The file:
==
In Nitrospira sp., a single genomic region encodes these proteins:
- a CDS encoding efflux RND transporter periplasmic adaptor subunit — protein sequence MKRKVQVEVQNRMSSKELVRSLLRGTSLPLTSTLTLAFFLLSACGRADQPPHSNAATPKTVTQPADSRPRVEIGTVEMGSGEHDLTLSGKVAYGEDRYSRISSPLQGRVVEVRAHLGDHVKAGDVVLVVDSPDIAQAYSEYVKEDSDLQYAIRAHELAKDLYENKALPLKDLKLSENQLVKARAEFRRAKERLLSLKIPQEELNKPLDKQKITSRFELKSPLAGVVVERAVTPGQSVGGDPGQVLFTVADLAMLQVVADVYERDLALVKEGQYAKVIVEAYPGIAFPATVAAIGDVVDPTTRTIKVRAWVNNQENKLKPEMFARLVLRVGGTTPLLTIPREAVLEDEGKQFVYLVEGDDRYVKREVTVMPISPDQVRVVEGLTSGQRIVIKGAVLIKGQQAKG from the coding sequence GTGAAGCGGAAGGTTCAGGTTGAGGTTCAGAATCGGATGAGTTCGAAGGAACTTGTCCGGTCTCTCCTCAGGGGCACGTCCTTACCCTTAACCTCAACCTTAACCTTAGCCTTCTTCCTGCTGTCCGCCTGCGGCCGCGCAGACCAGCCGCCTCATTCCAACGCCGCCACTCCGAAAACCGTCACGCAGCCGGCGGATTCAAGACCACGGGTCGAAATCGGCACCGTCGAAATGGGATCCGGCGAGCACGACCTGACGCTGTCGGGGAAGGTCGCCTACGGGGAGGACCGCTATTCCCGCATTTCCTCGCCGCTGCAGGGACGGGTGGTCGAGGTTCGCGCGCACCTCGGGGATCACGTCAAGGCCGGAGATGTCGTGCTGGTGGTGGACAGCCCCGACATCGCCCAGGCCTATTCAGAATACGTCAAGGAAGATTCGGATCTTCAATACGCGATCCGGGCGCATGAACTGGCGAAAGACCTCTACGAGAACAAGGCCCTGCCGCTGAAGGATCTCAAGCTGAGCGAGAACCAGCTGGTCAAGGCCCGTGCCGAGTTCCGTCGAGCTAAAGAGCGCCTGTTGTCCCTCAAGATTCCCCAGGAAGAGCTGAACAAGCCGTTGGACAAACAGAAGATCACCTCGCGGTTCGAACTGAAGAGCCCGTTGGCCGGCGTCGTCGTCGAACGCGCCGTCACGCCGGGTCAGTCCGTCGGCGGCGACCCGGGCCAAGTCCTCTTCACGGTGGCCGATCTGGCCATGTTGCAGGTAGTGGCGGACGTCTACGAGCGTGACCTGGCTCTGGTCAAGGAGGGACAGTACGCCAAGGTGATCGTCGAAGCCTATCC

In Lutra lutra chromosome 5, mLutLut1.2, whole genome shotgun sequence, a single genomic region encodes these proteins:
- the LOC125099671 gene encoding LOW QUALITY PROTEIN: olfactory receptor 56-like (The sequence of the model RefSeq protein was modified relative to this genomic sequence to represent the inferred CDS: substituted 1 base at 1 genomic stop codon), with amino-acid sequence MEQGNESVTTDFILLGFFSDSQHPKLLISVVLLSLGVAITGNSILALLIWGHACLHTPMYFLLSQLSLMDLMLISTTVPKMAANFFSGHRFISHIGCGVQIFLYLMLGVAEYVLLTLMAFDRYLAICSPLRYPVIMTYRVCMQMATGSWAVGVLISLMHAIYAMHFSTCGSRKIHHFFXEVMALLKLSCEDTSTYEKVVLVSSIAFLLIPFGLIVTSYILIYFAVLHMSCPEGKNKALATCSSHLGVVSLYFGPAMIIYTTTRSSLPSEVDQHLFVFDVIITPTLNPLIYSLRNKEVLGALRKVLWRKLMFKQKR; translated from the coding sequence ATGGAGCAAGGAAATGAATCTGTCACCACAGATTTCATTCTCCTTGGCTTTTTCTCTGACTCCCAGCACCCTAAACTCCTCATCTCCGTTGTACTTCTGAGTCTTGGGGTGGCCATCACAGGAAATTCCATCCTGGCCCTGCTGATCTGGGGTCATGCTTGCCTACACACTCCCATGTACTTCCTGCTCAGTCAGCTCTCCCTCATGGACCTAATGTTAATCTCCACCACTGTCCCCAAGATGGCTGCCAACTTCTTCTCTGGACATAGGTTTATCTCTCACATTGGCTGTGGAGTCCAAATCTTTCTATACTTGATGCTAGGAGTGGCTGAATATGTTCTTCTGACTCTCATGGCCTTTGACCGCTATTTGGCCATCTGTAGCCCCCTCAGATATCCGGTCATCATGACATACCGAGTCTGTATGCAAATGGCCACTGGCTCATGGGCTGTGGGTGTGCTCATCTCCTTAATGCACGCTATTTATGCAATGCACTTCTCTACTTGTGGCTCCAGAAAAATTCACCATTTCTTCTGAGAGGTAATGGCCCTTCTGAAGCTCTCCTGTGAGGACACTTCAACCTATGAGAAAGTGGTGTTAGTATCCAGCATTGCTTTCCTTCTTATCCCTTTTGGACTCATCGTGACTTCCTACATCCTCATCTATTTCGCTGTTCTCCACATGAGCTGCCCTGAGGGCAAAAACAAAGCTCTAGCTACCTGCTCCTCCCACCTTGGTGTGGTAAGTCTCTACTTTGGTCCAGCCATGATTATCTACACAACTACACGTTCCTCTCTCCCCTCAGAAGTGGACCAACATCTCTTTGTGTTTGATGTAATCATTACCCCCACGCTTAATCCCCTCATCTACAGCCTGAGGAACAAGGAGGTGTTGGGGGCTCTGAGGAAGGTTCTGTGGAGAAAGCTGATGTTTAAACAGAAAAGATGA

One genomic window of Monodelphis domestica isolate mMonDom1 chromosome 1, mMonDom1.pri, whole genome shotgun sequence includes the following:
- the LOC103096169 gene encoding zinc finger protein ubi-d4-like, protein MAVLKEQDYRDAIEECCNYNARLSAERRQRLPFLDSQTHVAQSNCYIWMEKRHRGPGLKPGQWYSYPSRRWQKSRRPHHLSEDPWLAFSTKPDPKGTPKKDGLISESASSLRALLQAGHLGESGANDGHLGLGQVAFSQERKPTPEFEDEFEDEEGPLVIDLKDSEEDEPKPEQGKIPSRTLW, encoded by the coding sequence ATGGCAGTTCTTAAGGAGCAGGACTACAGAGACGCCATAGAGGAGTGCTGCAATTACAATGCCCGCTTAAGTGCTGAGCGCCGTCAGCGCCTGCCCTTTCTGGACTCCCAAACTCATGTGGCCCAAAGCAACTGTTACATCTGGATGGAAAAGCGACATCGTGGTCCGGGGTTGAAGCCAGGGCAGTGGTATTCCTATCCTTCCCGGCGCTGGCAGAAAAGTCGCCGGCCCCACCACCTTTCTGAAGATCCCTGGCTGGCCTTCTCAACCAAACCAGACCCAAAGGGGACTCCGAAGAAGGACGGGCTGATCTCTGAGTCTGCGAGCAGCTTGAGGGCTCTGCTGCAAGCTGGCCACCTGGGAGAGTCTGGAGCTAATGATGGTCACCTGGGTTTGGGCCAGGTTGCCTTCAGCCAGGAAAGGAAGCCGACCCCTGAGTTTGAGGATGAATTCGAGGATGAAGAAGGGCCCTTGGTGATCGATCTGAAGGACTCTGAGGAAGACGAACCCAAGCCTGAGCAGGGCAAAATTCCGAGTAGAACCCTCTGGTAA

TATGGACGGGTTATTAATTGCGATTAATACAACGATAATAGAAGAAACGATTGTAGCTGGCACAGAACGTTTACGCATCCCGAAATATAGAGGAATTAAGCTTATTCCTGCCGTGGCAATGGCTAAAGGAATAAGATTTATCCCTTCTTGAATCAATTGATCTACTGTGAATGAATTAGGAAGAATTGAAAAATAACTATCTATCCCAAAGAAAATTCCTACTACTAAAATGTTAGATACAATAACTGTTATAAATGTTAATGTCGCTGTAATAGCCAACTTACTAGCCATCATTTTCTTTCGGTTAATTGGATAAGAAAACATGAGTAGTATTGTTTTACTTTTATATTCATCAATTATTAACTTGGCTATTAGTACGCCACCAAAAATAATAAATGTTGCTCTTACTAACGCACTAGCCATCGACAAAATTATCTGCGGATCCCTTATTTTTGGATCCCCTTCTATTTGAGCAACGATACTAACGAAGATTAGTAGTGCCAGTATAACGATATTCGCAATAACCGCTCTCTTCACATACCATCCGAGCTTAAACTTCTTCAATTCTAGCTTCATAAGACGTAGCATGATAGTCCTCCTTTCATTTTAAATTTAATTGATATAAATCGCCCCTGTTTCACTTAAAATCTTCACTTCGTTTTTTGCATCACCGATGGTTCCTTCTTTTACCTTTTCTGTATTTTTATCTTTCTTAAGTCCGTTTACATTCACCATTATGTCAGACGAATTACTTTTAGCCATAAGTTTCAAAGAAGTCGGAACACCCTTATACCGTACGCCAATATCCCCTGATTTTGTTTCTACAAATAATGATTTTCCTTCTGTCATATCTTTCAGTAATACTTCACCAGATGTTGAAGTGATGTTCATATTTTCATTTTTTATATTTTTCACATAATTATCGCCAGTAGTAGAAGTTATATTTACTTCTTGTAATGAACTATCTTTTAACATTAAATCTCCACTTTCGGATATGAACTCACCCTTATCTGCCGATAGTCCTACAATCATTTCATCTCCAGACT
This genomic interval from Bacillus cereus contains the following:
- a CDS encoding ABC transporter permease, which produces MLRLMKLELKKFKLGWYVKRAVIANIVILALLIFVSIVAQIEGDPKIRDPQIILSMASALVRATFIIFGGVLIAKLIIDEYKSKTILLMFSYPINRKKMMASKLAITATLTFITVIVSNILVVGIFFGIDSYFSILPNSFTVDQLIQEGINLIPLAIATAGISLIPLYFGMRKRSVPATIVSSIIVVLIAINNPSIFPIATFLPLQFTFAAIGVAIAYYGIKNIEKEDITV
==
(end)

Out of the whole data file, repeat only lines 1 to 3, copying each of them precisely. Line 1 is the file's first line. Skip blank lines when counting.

In Nitrospira sp., a single genomic region encodes these proteins:
- a CDS encoding efflux RND transporter periplasmic adaptor subunit — protein sequence MKRKVQVEVQNRMSSKELVRSLLRGTSLPLTSTLTLAFFLLSACGRADQPPHSNAATPKTVTQPADSRPRVEIGTVEMGSGEHDLTLSGKVAYGEDRYSRISSPLQGRVVEVRAHLGDHVKAGDVVLVVDSPDIAQAYSEYVKEDSDLQYAIRAHELAKDLYENKALPLKDLKLSENQLVKARAEFRRAKERLLSLKIPQEELNKPLDKQKITSRFELKSPLAGVVVERAVTPGQSVGGDPGQVLFTVADLAMLQVVADVYERDLALVKEGQYAKVIVEAYPGIAFPATVAAIGDVVDPTTRTIKVRAWVNNQENKLKPEMFARLVLRVGGTTPLLTIPREAVLEDEGKQFVYLVEGDDRYVKREVTVMPISPDQVRVVEGLTSGQRIVIKGAVLIKGQQAKG from the coding sequence GTGAAGCGGAAGGTTCAGGTTGAGGTTCAGAATCGGATGAGTTCGAAGGAACTTGTCCGGTCTCTCCTCAGGGGCACGTCCTTACCCTTAACCTCAACCTTAACCTTAGCCTTCTTCCTGCTGTCCGCCTGCGGCCGCGCAGACCAGCCGCCTCATTCCAACGCCGCCACTCCGAAAACCGTCACGCAGCCGGCGGATTCAAGACCACGGGTCGAAATCGGCACCGTCGAAATGGGATCCGGCGAGCACGACCTGACGCTGTCGGGGAAGGTCGCCTACGGGGAGGACCGCTATTCCCGCATTTCCTCGCCGCTGCAGGGACGGGTGGTCGAGGTTCGCGCGCACCTCGGGGATCACGTCAAGGCCGGAGATGTCGTGCTGGTGGTGGACAGCCCCGACATCGCCCAGGCCTATTCAGAATACGTCAAGGAAGATTCGGATCTTCAATACGCGATCCGGGCGCATGAACTGGCGAAAGACCTCTACGAGAACAAGGCCCTGCCGCTGAAGGATCTCAAGCTGAGCGAGAACCAGCTGGTCAAGGCCCGTGCCGAGTTCCGTCGAGCTAAAGAGCGCCTGTTGTCCCTCAAGATTCCCCAGGAAGAGCTGAACAAGCCGTTGGACAAACAGAAGATCACCTCGCGGTTCGAACTGAAGAGCCCGTTGGCCGGCGTCGTCGTCGAACGCGCCGTCACGCCGGGTCAGTCCGTCGGCGGCGACCCGGGCCAAGTCCTCTTCACGGTGGCCGATCTGGCCATGTTGCAGGTAGTGGCGGACGTCTACGAGCGTGACCTGGCTCTGGTCAAGGAGGGACAGTACGCCAAGGTGATCGTCGAAGCCTATCC

In Lutra lutra chromosome 5, mLutLut1.2, whole genome shotgun sequence, a single genomic region encodes these proteins: